Absolutely No Way Kirk Ferentz Leaves Iowa for Notre Dame

Michael MaxwellCorrespondent IDecember 2, 2009

IOWA CITY, IOWA - NOVEMBER 8: Head Coach Kirk Ferentz of the Iowa Hawkeyes runs his team through warm up drills before taking on the  Penn State Nittany Lions at Kinnick Stadium on November 8, 2008 in Iowa City, Iowa. Iowa defeated Penn State  24-23. (Photo by David Purdy/Getty Images)
David Purdy/Getty Images

It seems like it has become an annual ritual.  Where is Kirk Ferentz headed this year?  In 2009, given that the ax has now officially fallen on Charlie Weis, the smart money appears to be on Ferentz leaving Iowa City for greener pastures in South Bend, Indiana.

Please allow me to enlighten everyone that will listen.  Ferentz will not be leaving Iowa for Notre Dame.  Coach Ferentz has a multitude of reasons for staying put.

First off, Ferentz has told anyone that will listen that he is very happy at Iowa.  Why people refuse to believe him is beyond me. 

Ferentz signed a contract extension over the summer of 2009 that runs through the 2015 season.  Thus, whoever would want to lure Ferentz away from Iowa City would likely need to pay a hefty sum to buyout the remaining years on Ferentz’s contract with Iowa.

All of his children were born in Iowa City.  His son, James is currently a red shirt freshmen on the team and I’m sure that Ferentz would like to have the opportunity to coach James the next few years, just as he did with his son Brian, a few years ago.

Ferentz’s youngest son is a sophomore in high school at City High in Iowa City.  I just can’t imagine that he will uproot his family at this stage in their lives when he seems very comfortable in Iowa City. 

Oh, but Notre Dame could throw gobs of money at Ferentz you say?  While that might be true, Ferentz already makes a healthy salary.  He is the highest paid state employee in the state of Iowa and pulls in nearly $3 million a year.  It is doubtful that even Notre Dame could up the ante too much more than that.

Not only that, but Ferentz has use of a private jet for personal use as part of his current contract.  This unusual perk clearly demonstrates that the Iowa administration knows exactly what they have in Ferentz and they are willing to go the extra mile and do whatever it takes, just to keep Ferentz in Iowa City.

Still need more convincing?  Take a good look at the current state of the Iowa program vs. the Notre Dame program. 

Iowa expects to return as many as 18 of 22 starters to a team that posted a 10-2 record, including starting quarterback Ricky Stanzi, who will be a senior in 2010.  The starting running back duo of Adam Robinson and Brandon Wegher were both freshmen this year.  The future is very bright for the Hawkeyes.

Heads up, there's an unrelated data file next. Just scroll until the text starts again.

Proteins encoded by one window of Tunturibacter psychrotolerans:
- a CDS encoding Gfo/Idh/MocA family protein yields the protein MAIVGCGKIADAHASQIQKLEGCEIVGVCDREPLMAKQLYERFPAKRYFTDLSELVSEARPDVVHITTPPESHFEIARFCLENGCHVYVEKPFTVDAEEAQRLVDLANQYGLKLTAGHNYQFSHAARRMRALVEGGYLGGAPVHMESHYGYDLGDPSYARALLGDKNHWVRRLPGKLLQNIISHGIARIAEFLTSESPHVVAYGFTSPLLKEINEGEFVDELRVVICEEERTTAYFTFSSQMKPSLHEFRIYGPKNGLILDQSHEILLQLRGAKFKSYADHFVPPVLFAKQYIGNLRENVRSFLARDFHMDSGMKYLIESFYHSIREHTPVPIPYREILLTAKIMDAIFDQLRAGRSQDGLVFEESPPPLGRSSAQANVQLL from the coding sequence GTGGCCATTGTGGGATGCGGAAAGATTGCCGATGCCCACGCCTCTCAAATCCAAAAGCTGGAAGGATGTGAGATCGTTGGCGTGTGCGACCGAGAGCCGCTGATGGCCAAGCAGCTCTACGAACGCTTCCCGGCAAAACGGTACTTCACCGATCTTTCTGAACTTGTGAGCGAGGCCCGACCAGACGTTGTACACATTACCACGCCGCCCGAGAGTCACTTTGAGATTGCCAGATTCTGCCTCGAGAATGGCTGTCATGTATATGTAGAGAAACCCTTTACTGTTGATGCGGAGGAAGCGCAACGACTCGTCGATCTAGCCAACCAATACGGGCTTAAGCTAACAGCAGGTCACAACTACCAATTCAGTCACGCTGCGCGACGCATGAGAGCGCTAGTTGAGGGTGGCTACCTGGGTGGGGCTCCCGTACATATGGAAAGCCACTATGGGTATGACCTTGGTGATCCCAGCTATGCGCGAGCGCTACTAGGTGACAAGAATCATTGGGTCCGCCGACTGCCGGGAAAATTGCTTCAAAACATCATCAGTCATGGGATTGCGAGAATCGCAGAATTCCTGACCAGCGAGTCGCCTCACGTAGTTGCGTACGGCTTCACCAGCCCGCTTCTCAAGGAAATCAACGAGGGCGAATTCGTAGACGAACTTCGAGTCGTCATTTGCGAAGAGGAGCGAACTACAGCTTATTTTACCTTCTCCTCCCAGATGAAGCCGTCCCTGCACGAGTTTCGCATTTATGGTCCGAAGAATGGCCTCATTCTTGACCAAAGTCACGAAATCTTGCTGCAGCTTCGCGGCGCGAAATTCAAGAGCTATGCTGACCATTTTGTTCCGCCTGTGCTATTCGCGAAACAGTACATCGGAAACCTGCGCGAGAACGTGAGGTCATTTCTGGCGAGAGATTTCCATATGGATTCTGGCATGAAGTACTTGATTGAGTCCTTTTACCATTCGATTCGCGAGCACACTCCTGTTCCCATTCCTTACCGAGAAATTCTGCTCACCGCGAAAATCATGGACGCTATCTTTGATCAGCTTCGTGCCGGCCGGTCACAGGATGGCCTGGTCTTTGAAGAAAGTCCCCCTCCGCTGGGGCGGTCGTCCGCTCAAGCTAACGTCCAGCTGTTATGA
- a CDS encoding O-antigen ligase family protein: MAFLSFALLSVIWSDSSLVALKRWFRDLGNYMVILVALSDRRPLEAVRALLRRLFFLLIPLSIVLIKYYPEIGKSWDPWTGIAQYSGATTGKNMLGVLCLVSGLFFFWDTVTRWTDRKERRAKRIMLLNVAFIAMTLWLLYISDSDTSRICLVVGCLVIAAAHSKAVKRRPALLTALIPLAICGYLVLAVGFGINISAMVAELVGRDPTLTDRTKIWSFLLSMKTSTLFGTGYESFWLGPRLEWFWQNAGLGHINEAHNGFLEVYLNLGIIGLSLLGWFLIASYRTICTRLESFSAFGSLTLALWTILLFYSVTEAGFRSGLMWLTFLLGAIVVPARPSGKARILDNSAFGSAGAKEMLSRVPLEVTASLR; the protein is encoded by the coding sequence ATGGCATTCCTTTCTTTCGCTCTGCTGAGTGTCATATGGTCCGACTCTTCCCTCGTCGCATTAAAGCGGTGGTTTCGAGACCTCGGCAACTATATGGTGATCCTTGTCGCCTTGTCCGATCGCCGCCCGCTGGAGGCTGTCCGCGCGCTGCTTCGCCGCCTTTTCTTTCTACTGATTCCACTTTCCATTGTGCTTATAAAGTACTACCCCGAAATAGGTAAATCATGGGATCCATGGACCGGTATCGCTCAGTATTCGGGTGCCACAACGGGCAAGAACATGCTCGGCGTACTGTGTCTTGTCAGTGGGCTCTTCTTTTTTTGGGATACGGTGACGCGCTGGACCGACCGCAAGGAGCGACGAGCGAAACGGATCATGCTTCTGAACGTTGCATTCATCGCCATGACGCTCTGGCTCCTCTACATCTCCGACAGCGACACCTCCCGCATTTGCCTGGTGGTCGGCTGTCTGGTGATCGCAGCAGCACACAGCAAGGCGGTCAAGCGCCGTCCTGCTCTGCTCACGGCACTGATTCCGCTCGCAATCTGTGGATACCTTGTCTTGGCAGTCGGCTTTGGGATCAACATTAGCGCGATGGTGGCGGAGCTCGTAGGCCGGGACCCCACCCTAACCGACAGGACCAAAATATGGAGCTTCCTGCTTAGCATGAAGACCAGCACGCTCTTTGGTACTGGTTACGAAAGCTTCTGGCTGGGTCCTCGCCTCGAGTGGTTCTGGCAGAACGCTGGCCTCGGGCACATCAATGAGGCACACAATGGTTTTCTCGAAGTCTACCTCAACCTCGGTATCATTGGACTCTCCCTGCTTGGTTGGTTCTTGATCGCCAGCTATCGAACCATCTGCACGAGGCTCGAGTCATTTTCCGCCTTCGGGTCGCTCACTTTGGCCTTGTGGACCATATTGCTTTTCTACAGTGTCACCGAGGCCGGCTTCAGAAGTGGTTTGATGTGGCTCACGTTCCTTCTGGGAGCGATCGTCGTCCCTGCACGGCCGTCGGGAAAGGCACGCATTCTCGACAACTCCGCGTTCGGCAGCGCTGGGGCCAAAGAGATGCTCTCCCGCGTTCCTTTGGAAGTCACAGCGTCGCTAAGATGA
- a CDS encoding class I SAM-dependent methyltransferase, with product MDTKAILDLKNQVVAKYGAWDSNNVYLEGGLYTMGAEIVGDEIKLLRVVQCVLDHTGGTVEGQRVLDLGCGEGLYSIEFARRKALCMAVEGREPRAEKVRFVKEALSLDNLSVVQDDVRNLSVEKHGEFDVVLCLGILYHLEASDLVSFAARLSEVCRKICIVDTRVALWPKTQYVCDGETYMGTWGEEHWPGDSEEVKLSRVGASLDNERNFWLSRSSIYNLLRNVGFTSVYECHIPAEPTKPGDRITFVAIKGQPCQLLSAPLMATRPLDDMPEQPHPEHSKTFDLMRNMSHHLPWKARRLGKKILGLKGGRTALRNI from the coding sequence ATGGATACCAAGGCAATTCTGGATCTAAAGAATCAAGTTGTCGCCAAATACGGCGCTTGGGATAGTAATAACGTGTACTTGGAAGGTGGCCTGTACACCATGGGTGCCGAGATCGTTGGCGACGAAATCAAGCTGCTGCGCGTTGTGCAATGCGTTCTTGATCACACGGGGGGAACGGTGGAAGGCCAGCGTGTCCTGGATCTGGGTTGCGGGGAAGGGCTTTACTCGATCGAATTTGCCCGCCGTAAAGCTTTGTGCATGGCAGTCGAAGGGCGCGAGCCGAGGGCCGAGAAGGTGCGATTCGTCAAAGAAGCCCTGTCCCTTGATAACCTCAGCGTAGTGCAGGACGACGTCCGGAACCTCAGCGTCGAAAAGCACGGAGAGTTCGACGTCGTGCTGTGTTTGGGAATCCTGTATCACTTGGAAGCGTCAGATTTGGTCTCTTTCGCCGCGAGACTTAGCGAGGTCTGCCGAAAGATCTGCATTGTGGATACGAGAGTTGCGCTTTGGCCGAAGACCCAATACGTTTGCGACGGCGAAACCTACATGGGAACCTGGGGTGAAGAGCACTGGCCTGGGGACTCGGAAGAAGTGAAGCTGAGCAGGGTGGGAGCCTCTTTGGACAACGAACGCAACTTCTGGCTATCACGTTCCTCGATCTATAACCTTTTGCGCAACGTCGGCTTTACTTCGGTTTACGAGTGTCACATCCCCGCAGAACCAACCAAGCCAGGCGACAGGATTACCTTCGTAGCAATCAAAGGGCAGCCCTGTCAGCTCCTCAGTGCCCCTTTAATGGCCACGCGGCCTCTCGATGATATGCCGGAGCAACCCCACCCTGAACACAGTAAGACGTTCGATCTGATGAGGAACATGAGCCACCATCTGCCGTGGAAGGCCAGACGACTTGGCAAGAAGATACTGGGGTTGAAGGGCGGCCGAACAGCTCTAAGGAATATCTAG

Notre Dame posted a 6-6 record against a historically weak schedule and likely will lose at least their two best offensive players to the NFL and their defense had a hard time stopping anyone this year.  Whoever takes the Notre Dame job could be in for some serious rebuilding.

Granted, Iowa is Iowa as far as recruiting goes.  Notre Dame would offer certain recruiting advantages.  But, the scrutiny that goes with being Notre Dame’s head football coach isn’t something that Ferentz would relish. 

The wild card in the Ferentz to Notre Dame rumor mill happens to be former Irish offensive line coach under Lou Holtz, the late Joe Moore.  Moore achieved legendary status for coaching offensive line prospects in the 1980s and 90s at Notre Dame.  In Moore’s nine years at Notre Dame, every starting offensive lineman he coached moved on to the National Football League.

Moore was unceremoniously relieved of his duties after Bob Davie took over the program.  Moore subsequently filed an age discrimination lawsuit against Notre Dame and eventually won. 

What does this have to do with Ferentz?  Moore just happens to be Ferentz’s high school football coach back at Upper St. Clair High School near Pittsburgh.  Ferentz also worked extensively with Moore when he was a graduate assistant coach at Pittsburgh in 1980.  In fact, Ferentz considers Moore to be as big an influence on his life and coaching career as anyone out there.

Ferentz had this to say about Moore in September 2009:

“When I played for him as a senior in high school, I was 17.  In 1980, I worked with him at Pitt.  I spent 90 percent of my awake hours with him for a yearlong period there.  He was a mentor and also a very close friend of mine up until his death.”

Ferentz undoubtedly still harbors negative feelings towards Notre Dame related to the treatment Moore received on his way out the door.  Loyalty is a very important quality to Ferentz.  To underscore this thought, he has had the same offensive and defense coordinators since he began his head coaching duties at Iowa 11 years ago. 

Why, then would Ferentz entertain returning to the school that treated his beloved mentor so poorly? 

Ferentz to Notre Dame makes for some nice headlines, no doubt.  But, when any logical person looks at this situation from afar, there is very little reason to think that Ferentz would even remotely consider the head coaching position at Notre Dame, given everything he has going for himself and his family at Iowa.


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